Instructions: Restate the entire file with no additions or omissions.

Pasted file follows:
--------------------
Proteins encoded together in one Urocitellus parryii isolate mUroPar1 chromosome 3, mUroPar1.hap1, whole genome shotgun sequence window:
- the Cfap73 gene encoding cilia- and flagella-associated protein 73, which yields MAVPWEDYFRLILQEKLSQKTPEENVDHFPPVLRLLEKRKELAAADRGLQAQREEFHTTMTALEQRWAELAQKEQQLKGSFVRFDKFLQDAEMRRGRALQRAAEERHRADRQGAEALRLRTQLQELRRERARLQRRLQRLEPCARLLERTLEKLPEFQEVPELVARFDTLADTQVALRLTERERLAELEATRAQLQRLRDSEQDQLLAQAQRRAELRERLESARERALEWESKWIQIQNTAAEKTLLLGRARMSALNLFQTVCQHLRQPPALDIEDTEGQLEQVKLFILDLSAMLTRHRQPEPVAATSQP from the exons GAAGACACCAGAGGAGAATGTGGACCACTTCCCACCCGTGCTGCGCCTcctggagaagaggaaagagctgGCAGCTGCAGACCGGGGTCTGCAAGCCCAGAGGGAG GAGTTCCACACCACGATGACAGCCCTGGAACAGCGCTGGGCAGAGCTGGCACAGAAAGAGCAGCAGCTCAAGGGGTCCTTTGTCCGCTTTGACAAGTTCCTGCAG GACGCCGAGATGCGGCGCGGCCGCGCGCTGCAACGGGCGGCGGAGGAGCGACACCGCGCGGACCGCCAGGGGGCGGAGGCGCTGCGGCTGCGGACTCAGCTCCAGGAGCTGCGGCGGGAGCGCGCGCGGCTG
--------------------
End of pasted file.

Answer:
Proteins encoded together in one Urocitellus parryii isolate mUroPar1 chromosome 3, mUroPar1.hap1, whole genome shotgun sequence window:
- the Cfap73 gene encoding cilia- and flagella-associated protein 73, which yields MAVPWEDYFRLILQEKLSQKTPEENVDHFPPVLRLLEKRKELAAADRGLQAQREEFHTTMTALEQRWAELAQKEQQLKGSFVRFDKFLQDAEMRRGRALQRAAEERHRADRQGAEALRLRTQLQELRRERARLQRRLQRLEPCARLLERTLEKLPEFQEVPELVARFDTLADTQVALRLTERERLAELEATRAQLQRLRDSEQDQLLAQAQRRAELRERLESARERALEWESKWIQIQNTAAEKTLLLGRARMSALNLFQTVCQHLRQPPALDIEDTEGQLEQVKLFILDLSAMLTRHRQPEPVAATSQP from the exons GAAGACACCAGAGGAGAATGTGGACCACTTCCCACCCGTGCTGCGCCTcctggagaagaggaaagagctgGCAGCTGCAGACCGGGGTCTGCAAGCCCAGAGGGAG GAGTTCCACACCACGATGACAGCCCTGGAACAGCGCTGGGCAGAGCTGGCACAGAAAGAGCAGCAGCTCAAGGGGTCCTTTGTCCGCTTTGACAAGTTCCTGCAG GACGCCGAGATGCGGCGCGGCCGCGCGCTGCAACGGGCGGCGGAGGAGCGACACCGCGCGGACCGCCAGGGGGCGGAGGCGCTGCGGCTGCGGACTCAGCTCCAGGAGCTGCGGCGGGAGCGCGCGCGGCTG